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Traditional Architecture: The Catalan Dome

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The richness of traditional Catalan architecture, that includes a variety of components and highly valued concepts, can be characterized by structural elements such as the Catalan dome or “volta”. This is an ancestral construction technique in which a space is covered by a dome made of bricks laid flat instead of on any of the rougher sides.

This technique permits construction without using beams, the auxiliary structure that was used to provisionally sustain the weight of an arch, during construction, and so this significantly reduces construction time.

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Thanks to the use of the Catalan dome, one light alone is sufficient for the ceilings of the lower floors of country houses and traditional urban houses, known as main-street houses. From the 19th century onwards, the Catalan dome became closely entwined with the Modernism movement, due to the application of this technique for important constructions in the Barcelona neighborhood of Eixample. It was also used for factories and industrial ships that have now become authentic works of art and modernist Catalan architecture.

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In 21st century rehabilitation works the Catalan domes that were hidden under false ceilings are being recuperated, in the same way that hydraulic mosaic floors recuperate their historic and aesthetic value to convert both elements into key pieces of new renovation projects. They are now transformed into authentic treasures that deserve to be conserved and exhibited.

Although the origins of the Catalan dome can be traced to the Roman Empire, there is a name that is worth remembering that is clearly linked to the use of this important traditional technique: Rafael Guastavino. He was a Valencian architect who exported one of the great achievements of traditional architecture, the Catalan dome, to the new continent and the United States, after working in Catalunya at the end of the 19th century.

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Rafael Guastavino, born in Valencia in 1842, later moved to Barcelona to study at the Architecture School of the Catalan capital. During his time as a student he became familiar with the work of many masters that would go on to influence the great and un-imitable Antoni Gaudí, becoming an advanced figure of his generation and in the Modernism movement.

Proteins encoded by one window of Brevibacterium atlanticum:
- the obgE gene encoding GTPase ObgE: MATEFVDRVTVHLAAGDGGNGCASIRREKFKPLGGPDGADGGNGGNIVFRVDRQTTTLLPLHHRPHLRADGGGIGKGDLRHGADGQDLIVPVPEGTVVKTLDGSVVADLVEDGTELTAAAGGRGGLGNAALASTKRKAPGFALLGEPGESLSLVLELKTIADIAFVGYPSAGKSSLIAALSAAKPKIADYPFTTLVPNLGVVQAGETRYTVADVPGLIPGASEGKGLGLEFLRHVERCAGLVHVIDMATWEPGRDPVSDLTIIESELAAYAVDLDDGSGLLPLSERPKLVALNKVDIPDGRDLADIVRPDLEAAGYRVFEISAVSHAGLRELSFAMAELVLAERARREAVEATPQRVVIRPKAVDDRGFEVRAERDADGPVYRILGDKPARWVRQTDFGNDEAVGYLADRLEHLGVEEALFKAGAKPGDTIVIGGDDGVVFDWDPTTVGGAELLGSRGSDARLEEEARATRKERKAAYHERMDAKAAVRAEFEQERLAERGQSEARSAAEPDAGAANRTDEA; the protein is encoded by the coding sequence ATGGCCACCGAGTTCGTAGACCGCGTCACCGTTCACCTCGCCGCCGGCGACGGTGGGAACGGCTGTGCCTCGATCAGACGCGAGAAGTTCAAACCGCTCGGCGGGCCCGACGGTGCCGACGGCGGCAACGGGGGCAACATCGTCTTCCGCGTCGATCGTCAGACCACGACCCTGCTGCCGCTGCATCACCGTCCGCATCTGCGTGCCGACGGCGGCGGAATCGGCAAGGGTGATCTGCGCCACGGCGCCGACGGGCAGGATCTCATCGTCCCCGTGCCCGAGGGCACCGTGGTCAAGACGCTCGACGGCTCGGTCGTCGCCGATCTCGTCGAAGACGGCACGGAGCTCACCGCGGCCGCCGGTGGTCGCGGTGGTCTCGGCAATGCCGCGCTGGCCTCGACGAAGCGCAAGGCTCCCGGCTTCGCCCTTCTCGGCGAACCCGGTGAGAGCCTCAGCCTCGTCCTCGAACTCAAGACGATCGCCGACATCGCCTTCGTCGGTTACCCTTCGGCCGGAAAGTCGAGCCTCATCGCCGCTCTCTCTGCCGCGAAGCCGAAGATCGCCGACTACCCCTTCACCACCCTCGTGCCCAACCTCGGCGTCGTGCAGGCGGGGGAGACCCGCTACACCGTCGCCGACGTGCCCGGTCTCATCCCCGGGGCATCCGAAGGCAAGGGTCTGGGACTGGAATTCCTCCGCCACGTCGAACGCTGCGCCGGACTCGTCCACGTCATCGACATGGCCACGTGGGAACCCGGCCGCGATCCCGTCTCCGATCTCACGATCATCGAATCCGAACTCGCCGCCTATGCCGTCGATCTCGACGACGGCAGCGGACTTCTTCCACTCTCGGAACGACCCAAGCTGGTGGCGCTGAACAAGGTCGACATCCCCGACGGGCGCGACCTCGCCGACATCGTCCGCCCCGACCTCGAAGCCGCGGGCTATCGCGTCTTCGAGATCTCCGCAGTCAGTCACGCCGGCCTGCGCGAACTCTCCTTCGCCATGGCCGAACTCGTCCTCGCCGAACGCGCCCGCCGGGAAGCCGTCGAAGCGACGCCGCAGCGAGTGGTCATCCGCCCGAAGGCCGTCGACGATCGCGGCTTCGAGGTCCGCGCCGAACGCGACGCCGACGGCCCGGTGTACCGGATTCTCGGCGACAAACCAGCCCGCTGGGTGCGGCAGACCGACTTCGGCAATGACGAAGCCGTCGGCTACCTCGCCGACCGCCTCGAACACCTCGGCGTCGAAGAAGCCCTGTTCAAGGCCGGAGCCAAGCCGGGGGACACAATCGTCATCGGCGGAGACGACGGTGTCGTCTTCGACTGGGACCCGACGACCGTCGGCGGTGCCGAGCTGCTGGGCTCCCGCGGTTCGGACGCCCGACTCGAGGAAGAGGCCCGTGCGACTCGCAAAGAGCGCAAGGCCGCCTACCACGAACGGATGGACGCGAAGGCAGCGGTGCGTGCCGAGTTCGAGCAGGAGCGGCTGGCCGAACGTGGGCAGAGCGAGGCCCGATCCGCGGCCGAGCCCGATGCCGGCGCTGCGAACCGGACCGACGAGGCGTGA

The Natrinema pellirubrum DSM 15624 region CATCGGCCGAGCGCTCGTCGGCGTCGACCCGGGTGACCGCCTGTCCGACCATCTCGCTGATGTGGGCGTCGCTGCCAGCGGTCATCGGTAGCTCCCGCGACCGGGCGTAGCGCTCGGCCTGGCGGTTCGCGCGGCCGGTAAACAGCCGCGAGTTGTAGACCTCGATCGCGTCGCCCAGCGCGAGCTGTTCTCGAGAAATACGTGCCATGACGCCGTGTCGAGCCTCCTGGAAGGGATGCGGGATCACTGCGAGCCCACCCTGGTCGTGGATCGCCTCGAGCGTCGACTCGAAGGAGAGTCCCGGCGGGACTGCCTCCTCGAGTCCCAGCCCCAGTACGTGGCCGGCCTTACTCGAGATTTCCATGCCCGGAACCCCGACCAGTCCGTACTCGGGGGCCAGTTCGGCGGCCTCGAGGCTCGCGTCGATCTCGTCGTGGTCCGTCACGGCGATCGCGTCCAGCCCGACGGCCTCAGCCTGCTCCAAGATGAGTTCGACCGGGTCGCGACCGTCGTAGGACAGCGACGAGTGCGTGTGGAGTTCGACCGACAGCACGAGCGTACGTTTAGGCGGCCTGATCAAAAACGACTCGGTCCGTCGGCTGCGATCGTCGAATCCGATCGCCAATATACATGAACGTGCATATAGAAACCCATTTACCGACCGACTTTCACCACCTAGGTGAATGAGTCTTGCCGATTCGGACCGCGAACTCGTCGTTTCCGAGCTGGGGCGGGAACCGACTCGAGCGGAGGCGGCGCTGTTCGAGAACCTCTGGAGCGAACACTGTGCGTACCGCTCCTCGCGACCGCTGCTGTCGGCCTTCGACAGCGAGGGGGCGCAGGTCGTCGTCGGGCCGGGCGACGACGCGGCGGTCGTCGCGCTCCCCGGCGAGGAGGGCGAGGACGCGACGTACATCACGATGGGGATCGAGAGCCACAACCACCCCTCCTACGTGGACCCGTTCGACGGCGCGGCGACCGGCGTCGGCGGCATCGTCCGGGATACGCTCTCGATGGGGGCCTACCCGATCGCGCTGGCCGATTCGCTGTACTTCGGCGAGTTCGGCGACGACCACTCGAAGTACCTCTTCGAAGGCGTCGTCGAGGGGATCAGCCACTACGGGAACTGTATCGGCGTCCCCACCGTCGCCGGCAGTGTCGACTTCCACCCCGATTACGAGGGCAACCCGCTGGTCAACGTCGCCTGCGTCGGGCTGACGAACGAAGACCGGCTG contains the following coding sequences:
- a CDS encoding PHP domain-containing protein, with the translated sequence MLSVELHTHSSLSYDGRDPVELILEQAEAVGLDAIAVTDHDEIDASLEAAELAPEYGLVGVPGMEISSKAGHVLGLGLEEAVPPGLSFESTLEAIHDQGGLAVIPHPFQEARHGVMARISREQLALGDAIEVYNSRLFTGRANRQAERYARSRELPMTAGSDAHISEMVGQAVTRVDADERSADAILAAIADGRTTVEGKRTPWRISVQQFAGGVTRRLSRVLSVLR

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In 1881 he emigrated to the United States to seek his fortune, after having worked on unique projects in Barcelona such as the Batlló factory, now part of the Industrial School, in which we can find the spectacular Edifici del Rellotge. There is also the La Massa theatre in the small coastal village of Vilassar de Dalt, whose dome which measures 17 meters diameter with a 3.5 meter arc and a central oculus of 4 meters in diameter. With these projects he became an authentic engineering prodigy of his time.

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Known as “the architect of New York”, Guastavino imported the Catalan dome system in order to build very important constructions such as the Public Library of Boston, his first big project, the Carnegie Hall, the American Natural History Museum. He also built the Oyster Bar in New York’s Grand Central Station, the Supreme Court of Washington DC and the spectacular dome of The Cathedral of Saint John the Divine that became the largest of all domes constructed by Guastavino, due to its 30 meters in diameter and 40 meters height. This was a real challenge for the originally Spanish company.

More than a thousand buildings carry the name of the Rafael Guastavino firm and his son Rafael Guastavino Expósito who inherited the business and the work system patented as the Guastavino System, after the death of his father in 1908. This allowed for the expansion of the Catalan dome in the American architectural landscape until 1926, when the last project was carried out.

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Photo by Jordi Griñó Sans

Although the period of maximum development for Catalan domes, also known as tiled domes, took place in the last years of the 19th century and the first of the 20th, they have never gone out of use. Even the great architects of the Modern movement, such as the unique Le Corbusier or Jose Luís Sert used it for some of their projects. This also includes the famous Casa La Ricarda or Casa Gomis, constructed by Antonio Bonet I Castellana, one of the essential buildings of the Racionalist movement, constructed in El Prat del Llobregat.

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Currently, Catalan domes are still being constructed in restoration projects and in rehabilitation of cultural patrimony, in old farms or in new projects. Local materials such as brick, light stone or pressed blocks of earth and gypsum are used for constructing the popular “volta catalana”; materials with a low environmental impact which is one of the biggest considerations for the 21st century construction sector. Thanks to this, the technique has become one of the most-used, even for new projects.  This has enabled the system to become an irreplaceable structural method used throughout the world.